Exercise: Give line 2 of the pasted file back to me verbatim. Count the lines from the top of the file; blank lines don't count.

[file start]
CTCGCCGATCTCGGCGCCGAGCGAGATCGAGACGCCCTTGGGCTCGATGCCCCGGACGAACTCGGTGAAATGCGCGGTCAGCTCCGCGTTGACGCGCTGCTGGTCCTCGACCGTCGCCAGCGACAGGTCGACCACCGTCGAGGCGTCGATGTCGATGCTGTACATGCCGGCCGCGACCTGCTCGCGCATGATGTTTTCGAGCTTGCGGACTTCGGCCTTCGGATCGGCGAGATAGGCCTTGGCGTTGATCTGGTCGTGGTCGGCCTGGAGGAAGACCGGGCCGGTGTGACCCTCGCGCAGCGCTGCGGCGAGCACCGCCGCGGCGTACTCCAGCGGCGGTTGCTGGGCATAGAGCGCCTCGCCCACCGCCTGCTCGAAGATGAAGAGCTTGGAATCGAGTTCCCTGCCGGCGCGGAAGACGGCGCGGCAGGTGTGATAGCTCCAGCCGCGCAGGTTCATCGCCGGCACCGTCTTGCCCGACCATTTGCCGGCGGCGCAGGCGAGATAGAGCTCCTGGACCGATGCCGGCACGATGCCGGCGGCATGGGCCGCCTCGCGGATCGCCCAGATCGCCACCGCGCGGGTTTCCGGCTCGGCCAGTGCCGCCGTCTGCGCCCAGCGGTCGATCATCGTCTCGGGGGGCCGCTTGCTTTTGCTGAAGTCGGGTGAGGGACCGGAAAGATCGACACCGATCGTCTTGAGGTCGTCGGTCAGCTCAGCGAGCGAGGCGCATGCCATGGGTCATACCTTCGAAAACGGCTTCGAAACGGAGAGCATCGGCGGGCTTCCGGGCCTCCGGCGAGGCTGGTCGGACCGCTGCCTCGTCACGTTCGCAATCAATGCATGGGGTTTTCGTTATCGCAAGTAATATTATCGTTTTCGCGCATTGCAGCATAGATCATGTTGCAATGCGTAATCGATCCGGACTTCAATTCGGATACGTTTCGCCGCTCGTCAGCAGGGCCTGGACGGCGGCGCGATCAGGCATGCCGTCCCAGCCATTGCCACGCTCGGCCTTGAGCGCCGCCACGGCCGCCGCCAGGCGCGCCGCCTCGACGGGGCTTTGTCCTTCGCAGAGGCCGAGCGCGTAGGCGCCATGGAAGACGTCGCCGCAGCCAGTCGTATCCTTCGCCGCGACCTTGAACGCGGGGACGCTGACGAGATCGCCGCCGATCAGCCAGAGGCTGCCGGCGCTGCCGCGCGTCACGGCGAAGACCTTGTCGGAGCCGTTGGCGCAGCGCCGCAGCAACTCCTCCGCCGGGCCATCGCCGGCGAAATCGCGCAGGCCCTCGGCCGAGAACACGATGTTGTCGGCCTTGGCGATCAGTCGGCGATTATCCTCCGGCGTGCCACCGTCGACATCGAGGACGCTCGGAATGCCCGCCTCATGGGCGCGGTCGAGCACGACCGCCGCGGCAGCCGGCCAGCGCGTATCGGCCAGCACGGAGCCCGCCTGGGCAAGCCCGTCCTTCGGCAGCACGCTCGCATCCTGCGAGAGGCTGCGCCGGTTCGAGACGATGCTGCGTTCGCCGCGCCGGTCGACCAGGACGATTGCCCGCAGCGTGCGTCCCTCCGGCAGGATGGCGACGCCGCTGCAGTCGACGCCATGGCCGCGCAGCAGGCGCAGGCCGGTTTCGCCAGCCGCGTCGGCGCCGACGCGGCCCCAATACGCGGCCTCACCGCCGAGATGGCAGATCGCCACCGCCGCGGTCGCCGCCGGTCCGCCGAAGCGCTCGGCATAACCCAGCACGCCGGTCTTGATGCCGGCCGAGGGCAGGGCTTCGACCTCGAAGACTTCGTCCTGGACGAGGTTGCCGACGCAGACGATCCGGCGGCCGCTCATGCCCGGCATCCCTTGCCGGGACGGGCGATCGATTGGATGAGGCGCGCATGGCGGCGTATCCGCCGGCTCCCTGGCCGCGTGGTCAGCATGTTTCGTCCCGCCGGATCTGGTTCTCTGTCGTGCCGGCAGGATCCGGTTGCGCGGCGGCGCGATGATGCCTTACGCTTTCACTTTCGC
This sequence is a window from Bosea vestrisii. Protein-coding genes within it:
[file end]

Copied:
This sequence is a window from Bosea vestrisii. Protein-coding genes within it: